I can understand the theory of choosing a 6D or a Leatt over Snell because they design for 60g or 120g (respectively) acceleration thresholds. But without data that shows how any given helmet limits to these acceleration limits, I see no reason to choose another helmet. Furthermore, as I mentioned, the medical community needs to direct what the acceleration thresholds should be to prevent concussions/traumatic brain injuries.

I don't see how ECE is better than Snell in any way. The acceleration thresholds are 275g for both, and the impact is 17.3 mph for Snell vs 16.8 mph for ECE. Achieving these impact ratings does not prove the same helmet would fail a lesser acceleration threshold at a slower impact. Passing a 275g test does not mean the helmet doesn’t also prevent concussions.

Show me the data.

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9/23/2018 9:18 AM

Derek Harris wrote:

ECE standard is now the primary “go to”

Since it costs big bucks to get tested - pass or fail - many companies are picking only one std to approve on (if they choose to be approved)


If you do a small amount of research in how most helmet testing is done for certification - and how some helmet manufactures “cheat” you realize we need a different test std as well as possibly no “certification” on a pass fail grade but rather a publishing of performance in various scenarious - so the consumer can make the most educated choice for their needs

Its a tough problem to solve, as each crash has its unique needs that contridict one another for design

Helmets that pass Snell also pass ECE as the acceleration thresholds are the same with the impact speed faster for Snell. I would love to see data for a lower threshold test, but without an established medical value for preventing TBI, there's no way to evaluate helmets this way.

Manufacturer's cannot "cheat" the test as it is an independent evaluation. And I wouldn't say the design needs "contradict one another." Every motorsport helmet is designed for preventing death. Adding a second goal of preventing TBI doesn't have to contradict preventing death at a faster impact.

As far as testing costs- there's a 2018 Snell MX helmet that retails for $140. IMO Snell certification cost is not an issue.

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9/23/2018 10:27 AM

In my opinion, the second strike test of Snell to the same area is what turned me away. To get a shell to pass the second stroke test, it has to be quite a bit stiffer in that region. In the case that many helmets that have a ECE spec and Snell see a 1/4-1/3 of a pound difference between the two shells (the Snell being heavier). This test by some is considered to be the reason that a ECE helmet could be considered superior for a motocross situation. I’d rather have the helmet give more the first time and go get another one then need one that does alright twice. By example, some helmet brands have shipped in ECE spec helmets for their US athletes over the past few years, instead of giving them the Snell spec. It’s been a combination of these helmet brands putting their riders in what they consider better for them and even requests from the riders themselves.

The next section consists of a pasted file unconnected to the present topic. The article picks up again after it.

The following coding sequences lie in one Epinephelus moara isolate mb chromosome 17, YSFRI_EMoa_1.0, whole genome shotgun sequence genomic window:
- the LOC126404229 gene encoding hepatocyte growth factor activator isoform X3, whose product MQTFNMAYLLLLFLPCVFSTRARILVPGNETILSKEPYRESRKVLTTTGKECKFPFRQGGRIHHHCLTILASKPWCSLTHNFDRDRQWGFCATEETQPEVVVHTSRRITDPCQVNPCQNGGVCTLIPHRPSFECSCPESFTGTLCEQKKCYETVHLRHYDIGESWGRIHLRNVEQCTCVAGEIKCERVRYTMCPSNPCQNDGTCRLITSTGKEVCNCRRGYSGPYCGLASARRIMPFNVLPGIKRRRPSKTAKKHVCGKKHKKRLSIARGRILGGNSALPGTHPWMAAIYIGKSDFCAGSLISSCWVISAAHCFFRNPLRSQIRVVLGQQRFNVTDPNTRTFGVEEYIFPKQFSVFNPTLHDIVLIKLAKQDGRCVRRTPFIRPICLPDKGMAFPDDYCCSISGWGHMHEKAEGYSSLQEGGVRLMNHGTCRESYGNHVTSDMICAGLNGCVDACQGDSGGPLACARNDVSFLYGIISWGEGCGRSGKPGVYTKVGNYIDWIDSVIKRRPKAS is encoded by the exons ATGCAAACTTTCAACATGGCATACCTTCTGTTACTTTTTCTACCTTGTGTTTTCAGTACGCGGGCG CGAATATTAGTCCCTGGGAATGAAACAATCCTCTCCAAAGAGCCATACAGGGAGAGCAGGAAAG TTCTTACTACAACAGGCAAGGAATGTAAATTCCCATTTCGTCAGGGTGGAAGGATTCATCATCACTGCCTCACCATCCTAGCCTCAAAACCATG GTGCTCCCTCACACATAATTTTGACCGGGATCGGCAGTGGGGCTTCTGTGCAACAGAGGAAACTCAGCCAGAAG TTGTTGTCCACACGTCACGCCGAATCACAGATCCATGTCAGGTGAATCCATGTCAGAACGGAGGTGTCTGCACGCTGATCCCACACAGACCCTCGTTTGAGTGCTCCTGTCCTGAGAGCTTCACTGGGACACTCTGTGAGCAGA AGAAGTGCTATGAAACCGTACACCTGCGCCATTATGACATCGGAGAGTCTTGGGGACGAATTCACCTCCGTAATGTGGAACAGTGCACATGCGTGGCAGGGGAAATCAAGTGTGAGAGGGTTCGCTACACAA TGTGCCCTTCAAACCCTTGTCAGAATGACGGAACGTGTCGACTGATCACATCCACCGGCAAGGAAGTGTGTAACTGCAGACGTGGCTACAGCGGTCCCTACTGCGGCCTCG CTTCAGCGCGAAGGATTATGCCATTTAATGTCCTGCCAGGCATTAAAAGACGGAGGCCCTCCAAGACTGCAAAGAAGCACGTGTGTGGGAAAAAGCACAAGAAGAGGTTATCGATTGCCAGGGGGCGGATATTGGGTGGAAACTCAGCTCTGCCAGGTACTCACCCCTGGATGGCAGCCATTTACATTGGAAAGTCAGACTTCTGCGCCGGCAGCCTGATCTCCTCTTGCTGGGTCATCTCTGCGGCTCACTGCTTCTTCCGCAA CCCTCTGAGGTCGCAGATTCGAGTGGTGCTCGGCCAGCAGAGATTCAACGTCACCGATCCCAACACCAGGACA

The first brand to really push that Snell might be overkill was Kali, since then 6D joined that conversation (I don’t believe any of their helmets have been Snell certified), and moving into Fox and Fly dropping their Snell shell order as well. They all have the ability to pass it and have, but choose not to due to what they believe is better for the consumer. Some brands, like Shoei and Arai, have shells that pass Snell, ECE and the Japanese certification (can’t remember the tag name) but choose to ship each model to what the corresponding area is interested in. They continue to ship Snell to US as that’s what consumers are used to buying while they sell ECE in most other regions.

I have no data on hand to go over this, just what I’ve seen visually on graphs and have been explained to by engineers at 6D, Bell, Fox, Shoei, Kali, etc...along with people from MIPS. Further more my opinion was also weighed off personal head injury experiences in each shell type and comparing this versus what I see at our local tracks for concussion rates along with most of us media test riders comparing what we’ve been knocked out in the most...

As I stated above, this is my opinion, and this is how I’ve come to this conclusion. Some will trust one standard over the other and in my case I’m going to stick with ECE certified shells when possible for photo shoots and in my personal days on the bike I’ll always choose one.

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9/23/2018 11:33 AM

DOT specs are more aligned for a moto crash than Snell from what I've read.

Just my Opinion based on common sense, I will say, I think these NON round helmets are bad news. They look cool, but Edges grab edges and twist the neck. A round design isn't going to grab anything and try and twist the head.

Think of watching a brick tumble compared to a ball bouncing and see what gets more twist.
A round helmet will hit and slide along the ground.

Maybe thats why they need MIPS, because these helmets are just not designed to really hit the ground.
Even if they hit pavement, those edges are going to want to twist the head.

Also why football helmets are round, and facemask grabbing is a penalty. They routinely hit the ground and slide.

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My post is my opinion. If you don't agree with it, I'm OK with it.

9/23/2018 12:56 PM

Moto96 wrote:

DOT specs are more aligned for a moto crash than Snell from what I've read.

Just my Opinion based on common sense, I will say, I think these NON round helmets are bad news. They look cool, but Edges grab edges and twist the neck. A round design isn't going to grab anything and try and twist the head.

Think of watching a brick tumble compared to a ball bouncing and see what gets more twist.
A round helmet will hit and slide along the ground.

Maybe thats why they need MIPS, because these helmets are just not designed to really hit the ground.